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Dolomitisation and Dedolomitisation of Shallow Marine, Upper Albian-Lower Turonian Carbonates of the Jeffara Escarpment, Southern Tunisia

Newport, Richard J.*1; Hollis, Cathy 1; Bodin, Stephane 2; Redfern, Jonathan 1
(1) School of Earth, Atmospheric and Environmental Sciences, University of Manchester, Manchester, United Kingdom.
(2) Institute for Geology, Mineralogy and Geophysics, Ruhr-University Bochum, Bochum, Germany.

Reservoir architecture of mid-Cretaceous carbonate reservoirs in Tunisia is in a large part controlled by dolomitisation. Despite this fact, very little work has been conducted to determine the extent and timing of dolomitisation and its impact on reservoir quality.

This study examines a superbly exposed section along the Jeffara escarpment of southern Tunisia, which provides an excellent opportunity to study the extensively dolomitised Upper Albian-Lower Turonian shallow water carbonates of the Zebbag Formation (Rhadouane, Kerker and Gattar Members), which are potential outcrop analogues for reservoirs currently under production and appraisal in North Africa.

During the mid-Cretaceous, Tunisia was situated around 11○N, and covered by a shallow epeiric sea that formed as part of the southern Tethyan margin. Anhydrites form lateral equivalents of the upper parts of the Gattar Member and are common within the Kerker Member, implying an arid climate throughout deposition.

Facies analysis of the Rhadouane (Upper Albian-Cenomanian) and Kerker (Cenomanian) members reveals stacked upward-shallowing packages consisting of bioturbated skeletal packstone-grainstones to algal laminated wackstones-grainstones, with rare ooid shoals and tidal bars. Within the Kerker Member, a thick (~1m thick) gypsum layer is an excellent regional correlative marker. Facies analysis within the Gattar (Lower Turonian) Member has proved difficult due to the pervasive and fabric destructive nature of the dolomitisation.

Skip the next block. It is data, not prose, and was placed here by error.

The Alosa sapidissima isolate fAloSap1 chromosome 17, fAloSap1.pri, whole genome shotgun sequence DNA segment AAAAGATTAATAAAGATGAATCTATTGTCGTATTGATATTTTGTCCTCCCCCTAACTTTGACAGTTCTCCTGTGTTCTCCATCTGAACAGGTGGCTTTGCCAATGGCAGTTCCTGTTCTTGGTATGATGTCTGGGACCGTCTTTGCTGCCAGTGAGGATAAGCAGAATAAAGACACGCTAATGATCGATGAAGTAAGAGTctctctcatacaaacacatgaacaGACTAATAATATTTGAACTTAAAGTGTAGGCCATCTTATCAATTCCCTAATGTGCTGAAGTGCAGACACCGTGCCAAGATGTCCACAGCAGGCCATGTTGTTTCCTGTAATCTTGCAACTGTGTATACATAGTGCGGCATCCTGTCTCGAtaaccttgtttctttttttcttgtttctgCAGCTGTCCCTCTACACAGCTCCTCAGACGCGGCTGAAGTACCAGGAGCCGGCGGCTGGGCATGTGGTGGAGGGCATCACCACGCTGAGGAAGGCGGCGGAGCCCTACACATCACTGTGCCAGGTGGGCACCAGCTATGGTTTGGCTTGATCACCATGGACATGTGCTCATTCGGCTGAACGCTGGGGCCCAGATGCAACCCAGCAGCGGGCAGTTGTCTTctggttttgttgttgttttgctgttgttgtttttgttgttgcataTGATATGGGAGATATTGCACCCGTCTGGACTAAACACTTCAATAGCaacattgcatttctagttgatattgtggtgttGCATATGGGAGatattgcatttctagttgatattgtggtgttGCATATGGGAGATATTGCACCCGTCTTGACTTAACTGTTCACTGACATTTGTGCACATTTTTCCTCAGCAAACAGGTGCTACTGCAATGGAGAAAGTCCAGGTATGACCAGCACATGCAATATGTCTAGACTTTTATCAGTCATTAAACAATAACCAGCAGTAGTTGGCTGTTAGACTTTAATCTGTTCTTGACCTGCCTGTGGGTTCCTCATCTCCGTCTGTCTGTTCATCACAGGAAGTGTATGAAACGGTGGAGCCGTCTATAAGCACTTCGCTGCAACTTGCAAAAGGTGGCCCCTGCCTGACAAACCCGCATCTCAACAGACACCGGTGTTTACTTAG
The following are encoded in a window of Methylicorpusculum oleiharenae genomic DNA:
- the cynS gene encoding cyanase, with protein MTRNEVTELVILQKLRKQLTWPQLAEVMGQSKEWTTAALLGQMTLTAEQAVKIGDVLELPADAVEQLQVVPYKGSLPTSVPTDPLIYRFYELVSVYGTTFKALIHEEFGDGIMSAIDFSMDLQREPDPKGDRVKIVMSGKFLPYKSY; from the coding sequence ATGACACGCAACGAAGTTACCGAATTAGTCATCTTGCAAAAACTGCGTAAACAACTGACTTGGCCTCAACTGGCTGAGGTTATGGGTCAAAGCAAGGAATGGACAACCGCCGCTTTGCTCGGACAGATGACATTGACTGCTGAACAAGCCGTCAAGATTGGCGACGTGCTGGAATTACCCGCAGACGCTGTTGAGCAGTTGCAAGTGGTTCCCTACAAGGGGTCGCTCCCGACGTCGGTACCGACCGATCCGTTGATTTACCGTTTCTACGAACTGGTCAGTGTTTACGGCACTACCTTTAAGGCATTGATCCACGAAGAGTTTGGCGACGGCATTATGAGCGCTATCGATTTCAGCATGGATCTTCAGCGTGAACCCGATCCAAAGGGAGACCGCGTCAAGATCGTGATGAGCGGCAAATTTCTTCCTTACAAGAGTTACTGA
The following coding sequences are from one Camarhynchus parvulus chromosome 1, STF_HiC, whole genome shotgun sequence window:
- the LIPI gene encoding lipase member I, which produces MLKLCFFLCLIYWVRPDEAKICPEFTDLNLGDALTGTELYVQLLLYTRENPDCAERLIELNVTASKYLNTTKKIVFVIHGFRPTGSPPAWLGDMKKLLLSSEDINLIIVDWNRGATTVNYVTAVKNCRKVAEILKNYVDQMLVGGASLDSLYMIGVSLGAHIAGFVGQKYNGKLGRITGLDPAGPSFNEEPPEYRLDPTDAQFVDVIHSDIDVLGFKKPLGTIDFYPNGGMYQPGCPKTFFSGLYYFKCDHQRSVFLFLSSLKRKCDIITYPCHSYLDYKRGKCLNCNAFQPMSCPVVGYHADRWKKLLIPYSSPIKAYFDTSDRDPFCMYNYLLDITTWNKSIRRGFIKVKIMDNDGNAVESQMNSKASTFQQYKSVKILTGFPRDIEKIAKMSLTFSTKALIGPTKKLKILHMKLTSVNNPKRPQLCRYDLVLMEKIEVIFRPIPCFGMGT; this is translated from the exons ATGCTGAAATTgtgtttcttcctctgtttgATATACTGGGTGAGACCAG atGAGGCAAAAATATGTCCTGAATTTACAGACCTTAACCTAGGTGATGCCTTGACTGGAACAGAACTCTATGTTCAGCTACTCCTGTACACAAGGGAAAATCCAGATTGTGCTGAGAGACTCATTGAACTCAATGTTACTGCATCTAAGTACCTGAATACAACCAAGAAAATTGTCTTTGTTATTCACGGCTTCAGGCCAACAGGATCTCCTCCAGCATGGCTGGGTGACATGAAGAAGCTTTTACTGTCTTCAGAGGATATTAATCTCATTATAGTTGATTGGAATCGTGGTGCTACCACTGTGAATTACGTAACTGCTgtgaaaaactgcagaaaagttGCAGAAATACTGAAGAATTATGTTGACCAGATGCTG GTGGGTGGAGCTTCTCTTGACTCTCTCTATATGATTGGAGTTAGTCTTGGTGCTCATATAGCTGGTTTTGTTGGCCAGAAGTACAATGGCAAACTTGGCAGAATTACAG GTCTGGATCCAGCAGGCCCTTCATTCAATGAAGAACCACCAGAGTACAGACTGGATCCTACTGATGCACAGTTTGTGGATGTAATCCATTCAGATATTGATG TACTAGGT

Dolomitisation within the lowermost Rhadouane (Albian-Cenomanian) and Kerker (Cenomanian) Members is incomplete and non-fabric destructive. Planar dolomite fabrics suggest dolomitisation occurred at temperatures <50○C, and lack of compaction features suggest a limited amount of burial. Later fractures provided conduits for hotter dolomitising fluids, recrystallising planar-e dolomite to non-planar dolomite. Dedolomite and calcitisation is common within the Zebbag Formation occurring in thick, ~1.5m beds, within large non-strata bound fractures and as replacement of cores of dolomite rhombs by calcite. Dedolomite layers are laterally discontinuous, and can return to pure dolomite compositions over a distance of centimetres. Preliminary data suggests that dedolomitisation took place during uplift of the platform, potentially from downward percolating meteoric porewaters.

 

AAPG Search and Discovery Article #90142 © 2012 AAPG Annual Convention and Exhibition, April 22-25, 2012, Long Beach, California